- The Diamondback and ASP explorer variants are relatively affordable and well suited to exploration due to their large jump ranges and fuel tanks. I travelled to Sagittarius A in just a DBX; I love that ship!
- For very long or risky trips out into the void, the AFMU can repair modules and repair limpets can restore the hull.
- Before heading out, it may be worth stocking up synthesis materials (Horizons only), such as those needed for longer jumps and replenishing heat sinks, limpets, and the AFMU.
- Remember that, if you do ever run out of fuel and get stranded, the Fuel Rats are always willing to help out no matter where you are stranded.
- There are many systems within the Bubble, both inhabited and uninhabited, where you can scan “unexplored” bodies for easy money and rank progression.
- Did you know that there are a handful of remote starports located well outside of the Bubble, e.g. in and around Colonia. These can make good stop-off points for repairs and selling data and can be found using the galaxy map filters.
- Anyone keen on finding ELWs should check out Marx’s guide to finding Earth-like worlds over on the Elite: Dangerous forums
- Elite Dangerous Utilities has tools for finding interesting/special star systems, eg black holes, neutrons stars, etc.1
Excellent, a perfect excuse to listen to Alestorm while playing Elite! Pirating involves installing a manifest scanner (for scanning cargo holds) and relieving evil capitalist traders of their precious cargo -— yaaaaaarrrrrr! At present you can’t make demands to NPCs and destroying a ship usually yields zero cargo (other than materials for Engineer upgrades; jump to Horizons section), which leaves three ways to approach this:
- Find/interdict a human player and use the comms system to demand they drop some cargo. Good luck with this as most folks are extremely unreceptive to being pirated. The Elite: Dangerous forums are awash with anti-pirating sentiment (with many equating it to griefing) and some players will combat log (i.e. kill their game process to escape combat; an exploit that is supposedly being looked into by Frontier). Of course, this does beg the question: why play in Open then?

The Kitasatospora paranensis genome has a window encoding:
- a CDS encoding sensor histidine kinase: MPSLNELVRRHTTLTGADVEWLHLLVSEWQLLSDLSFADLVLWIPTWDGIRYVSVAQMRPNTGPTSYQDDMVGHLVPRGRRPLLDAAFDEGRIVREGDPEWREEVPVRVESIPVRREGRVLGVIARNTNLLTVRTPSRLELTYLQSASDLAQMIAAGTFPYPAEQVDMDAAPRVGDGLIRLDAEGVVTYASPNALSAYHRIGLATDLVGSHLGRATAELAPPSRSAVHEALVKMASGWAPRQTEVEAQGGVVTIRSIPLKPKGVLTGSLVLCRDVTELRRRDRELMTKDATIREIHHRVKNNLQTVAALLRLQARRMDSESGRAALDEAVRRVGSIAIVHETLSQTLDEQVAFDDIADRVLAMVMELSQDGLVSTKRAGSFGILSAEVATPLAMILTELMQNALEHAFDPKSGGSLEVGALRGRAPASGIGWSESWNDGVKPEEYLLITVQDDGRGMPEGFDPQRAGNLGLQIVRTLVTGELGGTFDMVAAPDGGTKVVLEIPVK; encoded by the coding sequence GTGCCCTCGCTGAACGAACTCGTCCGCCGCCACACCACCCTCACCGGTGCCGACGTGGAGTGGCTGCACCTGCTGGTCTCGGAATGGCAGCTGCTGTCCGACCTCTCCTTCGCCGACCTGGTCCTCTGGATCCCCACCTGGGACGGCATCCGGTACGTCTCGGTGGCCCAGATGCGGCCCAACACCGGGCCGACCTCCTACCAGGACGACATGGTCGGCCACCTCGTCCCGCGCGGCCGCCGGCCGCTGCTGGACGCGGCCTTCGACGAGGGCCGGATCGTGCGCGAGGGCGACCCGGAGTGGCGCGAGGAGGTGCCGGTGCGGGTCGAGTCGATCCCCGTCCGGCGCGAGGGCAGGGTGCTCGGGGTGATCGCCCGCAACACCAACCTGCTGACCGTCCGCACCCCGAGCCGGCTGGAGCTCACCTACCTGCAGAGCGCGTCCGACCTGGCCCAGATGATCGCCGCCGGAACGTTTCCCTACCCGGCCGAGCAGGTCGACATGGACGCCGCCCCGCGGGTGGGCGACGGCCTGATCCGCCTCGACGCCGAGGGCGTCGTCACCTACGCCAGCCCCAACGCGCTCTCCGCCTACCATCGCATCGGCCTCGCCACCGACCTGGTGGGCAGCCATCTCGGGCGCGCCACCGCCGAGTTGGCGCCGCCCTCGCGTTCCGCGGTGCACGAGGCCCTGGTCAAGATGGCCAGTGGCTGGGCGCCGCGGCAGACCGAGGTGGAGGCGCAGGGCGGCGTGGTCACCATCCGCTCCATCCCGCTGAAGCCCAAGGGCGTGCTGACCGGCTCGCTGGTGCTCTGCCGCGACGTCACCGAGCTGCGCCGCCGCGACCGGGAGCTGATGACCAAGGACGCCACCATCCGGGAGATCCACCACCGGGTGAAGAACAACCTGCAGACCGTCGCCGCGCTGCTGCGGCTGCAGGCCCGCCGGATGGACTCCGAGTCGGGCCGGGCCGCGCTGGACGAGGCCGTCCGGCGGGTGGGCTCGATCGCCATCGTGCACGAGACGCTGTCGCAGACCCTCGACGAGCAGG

- Using a hatch breaker limpet mine (see below).
- Targeting the cargo hatch through the subsystems panel (or using the hotkey). If you damage the hatch enough, cargo will start being vomited out into space. The trick is not to destroy the ship in the process, which can be a problem against smaller vessels like the Hauler or Cobra. Low-damage gimballed weapons (e.g. pulse/burst lasers) work well for this purpose.
Obviously, some will try to flee while others may counter-attack so you might consider disabling their drives before attempting one of the above. Be aware that if you take too long the local space rozzers may show up and try to ruin your day. Note that jettisoned cargo will eventually dematerialise, so don’t mess around when collecting your precious booty. You may want to consider using collector drones for speed and convenience (jump to mining section).
Like bounty hunting, nav beacons and RESs are good places to pirate. Alternatively, you can pull fat transporters out of SC using an interdiction module (jump to Supercruise and interdiction section). Ideally, you want to research trade routes using the galaxy map to find juicy hauls. However, you can’t use the manifest scanner while in SC, so you may need to interdict several targets before you find a ship with something worth stealing.
You can also take on missions that require you to acquire stolen commodities, sometimes from a specific target.